“Politics without economics is symbol without substance” – Minister Louis Farrakhan
August 6, 1965, President Lyndon Johnson signed the Voting Rights Act. The landmark legislation outlawed discriminatory voting practices that had been responsible for widespread disenfranchisement of African Americans in the U.S. But, 45 years after the legislation Blacks nor their vote have attained “Black Power”.
The 111th United States Congress consists of 541 elected officials from 50 states, five territories, and the District of Columbia. The Senate has 100 members and the House of Representatives has 435 members and six non-voting delegates. African Americans are at their peak in the national politics and total 42 Members – 9.5 percent of the House. Historically underrepresented in Congress, at 13 percent of the US population Blacks still remain unrepresented. Blacks proudly claim and defend Blacks who hold the four House Committee Chairmanships. But, compare that with the 45 seats Jewish Americans occupy in the House and Senate – 13 in the Senate and 32 in the House. Jews chair scores of the Senate and House committees and sub-committees that oversee every aspect of American affairs. Jewish Americans’ proportional representation in national representation dwarfs that of Blacks. The Senate has 13 Jewish Americans, one Hispanic (Bob Menendez, D-NJ) one Japanese American (Daniel Inouye, D-HI), one Native Hawaiian (Daniel Akaka, D-HI) and one African American, Roland Burris (D-IL).
About 2 percent of Americans identify themselves as Jewish, but their Congressional influence is four times that. The Jewish community wields vastly more power than any other ethnic or religious group. Most Jewish money goes to Democrats and most vote Democratic. But the Republican Party strongly supports Jewish interests. The House has one Jewish Republican, Virginia’s Eric Cantor. The Senate has two Republican Jews, 2 that are Independents and 9 Democrats. All of the Blacks currently in Congress are Democrats.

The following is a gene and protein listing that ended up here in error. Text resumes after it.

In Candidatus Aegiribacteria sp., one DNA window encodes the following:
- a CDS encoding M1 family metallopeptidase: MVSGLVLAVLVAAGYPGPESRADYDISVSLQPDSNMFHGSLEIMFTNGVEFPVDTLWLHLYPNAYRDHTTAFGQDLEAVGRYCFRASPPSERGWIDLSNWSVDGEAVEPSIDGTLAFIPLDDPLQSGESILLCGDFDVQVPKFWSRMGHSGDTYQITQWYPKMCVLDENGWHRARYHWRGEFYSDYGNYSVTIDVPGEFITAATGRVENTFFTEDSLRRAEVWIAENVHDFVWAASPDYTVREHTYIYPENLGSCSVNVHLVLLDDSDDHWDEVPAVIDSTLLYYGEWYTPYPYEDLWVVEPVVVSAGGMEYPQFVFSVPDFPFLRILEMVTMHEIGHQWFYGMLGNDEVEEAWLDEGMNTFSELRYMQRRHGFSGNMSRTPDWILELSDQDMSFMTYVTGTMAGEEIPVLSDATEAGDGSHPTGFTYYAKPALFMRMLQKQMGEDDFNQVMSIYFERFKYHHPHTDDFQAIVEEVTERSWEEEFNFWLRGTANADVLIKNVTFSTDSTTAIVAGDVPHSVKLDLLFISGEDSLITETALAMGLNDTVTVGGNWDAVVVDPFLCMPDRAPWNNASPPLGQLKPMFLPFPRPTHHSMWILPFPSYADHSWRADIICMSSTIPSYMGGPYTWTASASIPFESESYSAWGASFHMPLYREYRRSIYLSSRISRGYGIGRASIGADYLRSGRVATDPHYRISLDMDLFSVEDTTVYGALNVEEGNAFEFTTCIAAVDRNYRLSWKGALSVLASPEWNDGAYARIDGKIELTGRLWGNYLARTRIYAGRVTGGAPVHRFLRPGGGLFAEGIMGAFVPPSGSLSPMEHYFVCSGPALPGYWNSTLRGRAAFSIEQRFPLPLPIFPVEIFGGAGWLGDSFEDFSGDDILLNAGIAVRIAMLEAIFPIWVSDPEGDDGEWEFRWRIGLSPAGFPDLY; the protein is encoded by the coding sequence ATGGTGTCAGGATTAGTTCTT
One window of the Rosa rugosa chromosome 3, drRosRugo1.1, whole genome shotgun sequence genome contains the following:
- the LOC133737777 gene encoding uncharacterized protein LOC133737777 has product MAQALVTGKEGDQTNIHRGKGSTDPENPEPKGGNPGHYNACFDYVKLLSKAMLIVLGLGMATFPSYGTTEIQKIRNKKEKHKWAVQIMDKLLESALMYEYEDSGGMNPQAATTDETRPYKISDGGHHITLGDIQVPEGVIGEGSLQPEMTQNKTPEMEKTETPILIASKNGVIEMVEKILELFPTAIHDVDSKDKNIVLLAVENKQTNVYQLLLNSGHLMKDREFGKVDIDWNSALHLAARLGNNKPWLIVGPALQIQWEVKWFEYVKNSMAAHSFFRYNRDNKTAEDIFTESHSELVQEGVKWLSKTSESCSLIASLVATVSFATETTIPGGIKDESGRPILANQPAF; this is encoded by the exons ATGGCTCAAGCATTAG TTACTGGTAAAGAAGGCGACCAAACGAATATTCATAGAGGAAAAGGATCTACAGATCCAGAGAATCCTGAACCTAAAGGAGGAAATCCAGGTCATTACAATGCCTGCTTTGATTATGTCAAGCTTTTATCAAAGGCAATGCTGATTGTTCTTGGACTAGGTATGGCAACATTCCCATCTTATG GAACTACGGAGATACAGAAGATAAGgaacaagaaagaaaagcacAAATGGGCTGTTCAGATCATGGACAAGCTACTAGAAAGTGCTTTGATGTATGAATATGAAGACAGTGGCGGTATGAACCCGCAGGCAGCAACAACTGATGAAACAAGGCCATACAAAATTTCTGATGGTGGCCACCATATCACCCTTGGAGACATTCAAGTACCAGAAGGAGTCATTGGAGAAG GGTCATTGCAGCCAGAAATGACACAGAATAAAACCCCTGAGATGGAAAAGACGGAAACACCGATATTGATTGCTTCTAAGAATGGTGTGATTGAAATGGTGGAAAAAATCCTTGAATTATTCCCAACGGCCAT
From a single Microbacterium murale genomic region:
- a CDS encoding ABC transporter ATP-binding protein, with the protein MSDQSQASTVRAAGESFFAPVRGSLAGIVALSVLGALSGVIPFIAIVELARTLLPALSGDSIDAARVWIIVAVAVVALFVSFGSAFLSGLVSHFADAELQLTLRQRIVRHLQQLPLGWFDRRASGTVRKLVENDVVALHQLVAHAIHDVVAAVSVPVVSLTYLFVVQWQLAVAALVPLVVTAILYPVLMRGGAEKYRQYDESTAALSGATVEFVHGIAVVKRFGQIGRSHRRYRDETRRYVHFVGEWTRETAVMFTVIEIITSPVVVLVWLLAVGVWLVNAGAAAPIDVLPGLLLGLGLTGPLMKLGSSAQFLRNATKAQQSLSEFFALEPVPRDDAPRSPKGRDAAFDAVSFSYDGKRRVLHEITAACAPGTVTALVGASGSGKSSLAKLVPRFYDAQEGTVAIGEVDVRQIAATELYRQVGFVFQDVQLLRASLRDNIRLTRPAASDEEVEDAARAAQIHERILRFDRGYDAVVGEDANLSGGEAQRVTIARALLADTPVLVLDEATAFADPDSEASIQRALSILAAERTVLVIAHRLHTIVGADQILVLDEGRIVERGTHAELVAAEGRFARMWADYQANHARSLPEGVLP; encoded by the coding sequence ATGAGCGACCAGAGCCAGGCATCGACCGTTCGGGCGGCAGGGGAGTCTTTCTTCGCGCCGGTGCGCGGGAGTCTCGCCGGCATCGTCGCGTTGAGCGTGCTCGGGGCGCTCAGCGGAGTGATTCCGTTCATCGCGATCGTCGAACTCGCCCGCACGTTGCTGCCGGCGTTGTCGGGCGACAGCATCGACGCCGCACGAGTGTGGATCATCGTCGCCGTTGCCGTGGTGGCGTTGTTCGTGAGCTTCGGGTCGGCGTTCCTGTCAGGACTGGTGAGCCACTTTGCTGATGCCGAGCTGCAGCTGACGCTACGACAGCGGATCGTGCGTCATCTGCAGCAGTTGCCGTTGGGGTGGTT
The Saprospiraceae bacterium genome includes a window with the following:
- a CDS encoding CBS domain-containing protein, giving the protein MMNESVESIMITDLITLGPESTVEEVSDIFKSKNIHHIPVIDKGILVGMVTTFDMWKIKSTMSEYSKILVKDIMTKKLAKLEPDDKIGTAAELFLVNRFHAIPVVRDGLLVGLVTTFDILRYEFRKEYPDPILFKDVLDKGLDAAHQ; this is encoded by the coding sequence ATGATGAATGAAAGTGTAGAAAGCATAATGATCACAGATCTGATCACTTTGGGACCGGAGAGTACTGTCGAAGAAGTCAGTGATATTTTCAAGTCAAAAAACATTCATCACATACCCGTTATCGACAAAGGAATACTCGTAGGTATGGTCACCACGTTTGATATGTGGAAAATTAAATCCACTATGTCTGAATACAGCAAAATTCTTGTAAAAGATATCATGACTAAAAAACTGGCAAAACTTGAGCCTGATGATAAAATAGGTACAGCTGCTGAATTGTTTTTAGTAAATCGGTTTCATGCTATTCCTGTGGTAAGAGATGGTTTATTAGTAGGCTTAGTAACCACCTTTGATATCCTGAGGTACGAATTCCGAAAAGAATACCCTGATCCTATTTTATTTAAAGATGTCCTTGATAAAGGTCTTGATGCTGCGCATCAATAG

Can it be that the concept of “Power” is a state of mind Jews have that Blacks don’t? Collectives and unity of purpose are alien notions among Blacks. While Black American debate the merits and utility of Black institutions such as the NAACP; there is a conglomeration of Jewish efforts at work in the U.S., such as the B’nai B’rith community service organization, devoted to supporting the needs and interests of their communities. Jews have power in America Blacks don’t have because they have cohesion and a higher dedication to their people and purpose. Jews don’t as a rule go “mainstream” and leave their kind behind as assimilated Blacks have done. Jews have demonstratively more wealth than Blacks. They comprise eleven percent of the nation’s elite and are 20 percent of the leaders of important voluntary and public interest organizations, and more than 15 percent of the top-ranking civil servants. Jews definitely network and cooperate in ways Blacks don’t seem to comprehend.
The substance in Jews’ political power is economics. Close to half America’s billionaires are Jews. The chief executive officers of the three major television networks and the four largest film studios are Jews, as are the owners of the nation’s largest newspaper chain and the most influential single newspaper. Jewish Americans are more than 25 percent of journalists and publishers. By far the most uncompromising pro-Israel newspaper in the country is the chronicle of American business, the Wall Street Journal. Throughout history, Jews have played important roles in reforming or overthrowing regimes in which they have been unable to obtain their goals. In contemporary America, Jews have far more power in molding public and foreign policy than Blacks. When race-based issues come to the fore, not only Obama, but many American policy-makers run and hide. Isn’t it time Blacks took a page from the Jewish American Power playbook? Though Blacks are the most disenfranchised ethnic group in America, we still find no value in joining groups such as the Urban League and NAACP. Blacks have to rethink our reliance on partisan politics as a strategy to reach higher levels of clout. One way is to learn to work together like our Jewish friends do.
(William Reed is available for speaking engagements via BaileyGroup.org)